In contrast, in the original rules of Ninja Warrior, everyone competed and the highest ranked individuals moved on to the next round. This quickly resulted in few women being represented beyond the first round (although some women were advanced as “wildcards” at the producers’ discretion). On Ninja Warrior, the audience sees the ranks of all the competitors, so it is very clear how the women do in comparison to the men (not so well, for the most part).

Source: “Numbers of Ninja Warrior: Ladies Night in Philadelphia”

In 2017 (Season 9), the rules were modified to secure slots for women in later rounds. Interestingly, the rule change was in response to fan interest in seeing more women compete. Under the new rules, the top five women in qualifying rounds would advance and the top two women in the city finals would move on to national finals. This format results in some women moving forward based on performance in relation to all competitors and other women moving on based on their performance in relation to other women. For example, in Philadelphia qualifiers in Season 10, three women earned a spot in the city finals based on their overall rank in the competition and the next two highest-ranking women (although lower ranking than some men) also advanced to the City finals to attain the minimum of five women advancing.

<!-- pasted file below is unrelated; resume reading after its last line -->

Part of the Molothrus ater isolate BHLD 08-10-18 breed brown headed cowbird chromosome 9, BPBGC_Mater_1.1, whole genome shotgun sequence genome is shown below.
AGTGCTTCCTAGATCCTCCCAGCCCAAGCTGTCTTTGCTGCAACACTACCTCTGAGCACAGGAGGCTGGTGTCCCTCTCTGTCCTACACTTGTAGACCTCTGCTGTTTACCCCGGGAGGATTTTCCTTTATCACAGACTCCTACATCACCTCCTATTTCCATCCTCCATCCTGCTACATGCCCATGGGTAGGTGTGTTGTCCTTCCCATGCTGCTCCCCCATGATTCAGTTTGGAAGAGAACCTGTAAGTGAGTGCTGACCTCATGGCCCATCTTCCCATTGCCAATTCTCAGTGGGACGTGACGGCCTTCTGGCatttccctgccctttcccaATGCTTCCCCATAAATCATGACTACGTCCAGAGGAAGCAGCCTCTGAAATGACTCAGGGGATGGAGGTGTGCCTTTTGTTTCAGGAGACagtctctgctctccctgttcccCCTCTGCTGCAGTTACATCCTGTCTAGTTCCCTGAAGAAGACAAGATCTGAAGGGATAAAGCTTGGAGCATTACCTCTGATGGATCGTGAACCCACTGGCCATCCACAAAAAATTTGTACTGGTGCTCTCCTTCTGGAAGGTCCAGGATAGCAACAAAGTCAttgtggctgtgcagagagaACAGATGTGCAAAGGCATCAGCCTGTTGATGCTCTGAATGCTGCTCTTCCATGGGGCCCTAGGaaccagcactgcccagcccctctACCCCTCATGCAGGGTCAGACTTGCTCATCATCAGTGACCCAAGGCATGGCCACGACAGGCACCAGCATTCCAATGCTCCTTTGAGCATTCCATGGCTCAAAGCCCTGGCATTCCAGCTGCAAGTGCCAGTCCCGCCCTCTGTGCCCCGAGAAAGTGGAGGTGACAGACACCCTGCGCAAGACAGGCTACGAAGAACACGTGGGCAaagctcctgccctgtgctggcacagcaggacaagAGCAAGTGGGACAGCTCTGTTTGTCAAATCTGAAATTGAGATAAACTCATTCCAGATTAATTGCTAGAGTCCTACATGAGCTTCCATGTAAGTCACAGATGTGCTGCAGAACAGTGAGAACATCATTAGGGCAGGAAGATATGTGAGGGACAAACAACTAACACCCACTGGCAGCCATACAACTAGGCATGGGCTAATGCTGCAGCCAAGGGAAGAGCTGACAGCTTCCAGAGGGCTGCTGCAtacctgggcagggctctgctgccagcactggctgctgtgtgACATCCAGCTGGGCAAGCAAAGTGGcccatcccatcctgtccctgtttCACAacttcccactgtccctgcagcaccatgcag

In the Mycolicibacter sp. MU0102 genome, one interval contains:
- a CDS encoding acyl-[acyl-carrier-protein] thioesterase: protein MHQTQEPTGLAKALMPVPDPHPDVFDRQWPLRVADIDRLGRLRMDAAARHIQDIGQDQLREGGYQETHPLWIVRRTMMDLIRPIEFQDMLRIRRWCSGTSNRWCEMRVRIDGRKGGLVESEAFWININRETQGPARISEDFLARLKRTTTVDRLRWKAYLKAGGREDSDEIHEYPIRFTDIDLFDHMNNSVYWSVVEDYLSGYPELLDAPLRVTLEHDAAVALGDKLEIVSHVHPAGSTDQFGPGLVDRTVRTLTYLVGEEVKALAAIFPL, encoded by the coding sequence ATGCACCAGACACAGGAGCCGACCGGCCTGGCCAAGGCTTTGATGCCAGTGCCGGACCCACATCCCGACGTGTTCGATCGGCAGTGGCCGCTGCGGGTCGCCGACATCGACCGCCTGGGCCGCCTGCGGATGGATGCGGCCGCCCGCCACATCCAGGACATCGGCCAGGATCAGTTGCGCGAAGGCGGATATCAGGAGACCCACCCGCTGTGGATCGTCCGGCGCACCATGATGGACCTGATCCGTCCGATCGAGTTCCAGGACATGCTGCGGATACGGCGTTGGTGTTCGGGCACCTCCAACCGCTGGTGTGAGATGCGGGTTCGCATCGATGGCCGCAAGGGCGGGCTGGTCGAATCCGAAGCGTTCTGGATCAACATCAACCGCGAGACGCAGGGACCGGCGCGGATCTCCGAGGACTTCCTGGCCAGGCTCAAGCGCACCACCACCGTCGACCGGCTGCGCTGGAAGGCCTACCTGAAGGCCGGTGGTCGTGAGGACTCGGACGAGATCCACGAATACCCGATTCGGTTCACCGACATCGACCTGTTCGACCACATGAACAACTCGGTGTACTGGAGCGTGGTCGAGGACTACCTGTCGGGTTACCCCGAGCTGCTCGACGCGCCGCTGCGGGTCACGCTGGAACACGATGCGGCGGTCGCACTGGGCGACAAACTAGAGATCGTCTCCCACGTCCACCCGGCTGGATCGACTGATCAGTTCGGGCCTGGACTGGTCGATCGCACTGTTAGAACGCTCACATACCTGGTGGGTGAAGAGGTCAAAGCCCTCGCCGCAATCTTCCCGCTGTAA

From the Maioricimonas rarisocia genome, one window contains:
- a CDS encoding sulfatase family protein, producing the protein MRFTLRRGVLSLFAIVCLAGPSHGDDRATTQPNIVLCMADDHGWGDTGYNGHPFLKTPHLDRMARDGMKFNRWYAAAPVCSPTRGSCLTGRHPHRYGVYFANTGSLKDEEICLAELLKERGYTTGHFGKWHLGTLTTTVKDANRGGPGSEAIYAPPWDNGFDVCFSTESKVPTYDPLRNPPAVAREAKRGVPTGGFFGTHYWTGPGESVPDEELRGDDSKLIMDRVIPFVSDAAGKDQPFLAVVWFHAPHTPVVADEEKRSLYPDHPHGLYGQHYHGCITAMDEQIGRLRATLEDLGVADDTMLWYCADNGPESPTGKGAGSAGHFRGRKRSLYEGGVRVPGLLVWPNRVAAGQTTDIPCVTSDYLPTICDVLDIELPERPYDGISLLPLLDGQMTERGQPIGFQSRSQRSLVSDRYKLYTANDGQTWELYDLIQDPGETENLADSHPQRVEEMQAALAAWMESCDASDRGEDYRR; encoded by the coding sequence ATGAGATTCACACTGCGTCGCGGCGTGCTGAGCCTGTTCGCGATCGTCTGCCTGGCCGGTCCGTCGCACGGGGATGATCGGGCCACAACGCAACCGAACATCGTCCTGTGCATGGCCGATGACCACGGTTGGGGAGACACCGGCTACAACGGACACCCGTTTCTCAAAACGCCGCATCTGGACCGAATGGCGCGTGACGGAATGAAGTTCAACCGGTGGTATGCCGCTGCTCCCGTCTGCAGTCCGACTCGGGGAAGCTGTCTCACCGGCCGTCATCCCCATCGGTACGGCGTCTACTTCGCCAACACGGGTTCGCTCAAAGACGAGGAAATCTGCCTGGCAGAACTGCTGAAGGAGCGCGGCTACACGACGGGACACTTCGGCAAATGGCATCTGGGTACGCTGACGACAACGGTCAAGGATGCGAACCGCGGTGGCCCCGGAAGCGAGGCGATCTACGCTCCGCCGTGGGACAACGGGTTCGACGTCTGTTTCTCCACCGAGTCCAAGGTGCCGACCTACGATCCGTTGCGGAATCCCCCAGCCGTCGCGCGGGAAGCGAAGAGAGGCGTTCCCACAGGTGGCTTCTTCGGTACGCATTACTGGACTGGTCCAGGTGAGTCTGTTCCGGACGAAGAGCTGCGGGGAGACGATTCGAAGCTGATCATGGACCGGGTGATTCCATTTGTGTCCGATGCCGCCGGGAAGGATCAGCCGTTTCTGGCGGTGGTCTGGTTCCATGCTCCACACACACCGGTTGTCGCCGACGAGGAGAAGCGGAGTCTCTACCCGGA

From a feminist perspective, which approach is best for showing women’s strength in competition? Do you prioritize representation and visibility for women, giving equal time to men and women throughout the competition as in The Titan Games? Or do you prioritize eliminating gender as an organizing category, providing the opportunity for (some) women to be ranked higher than (some) men, and including the potential for participation of folks outside the gender binary as in the original Ninja Warrior rules? Or do you try to do both?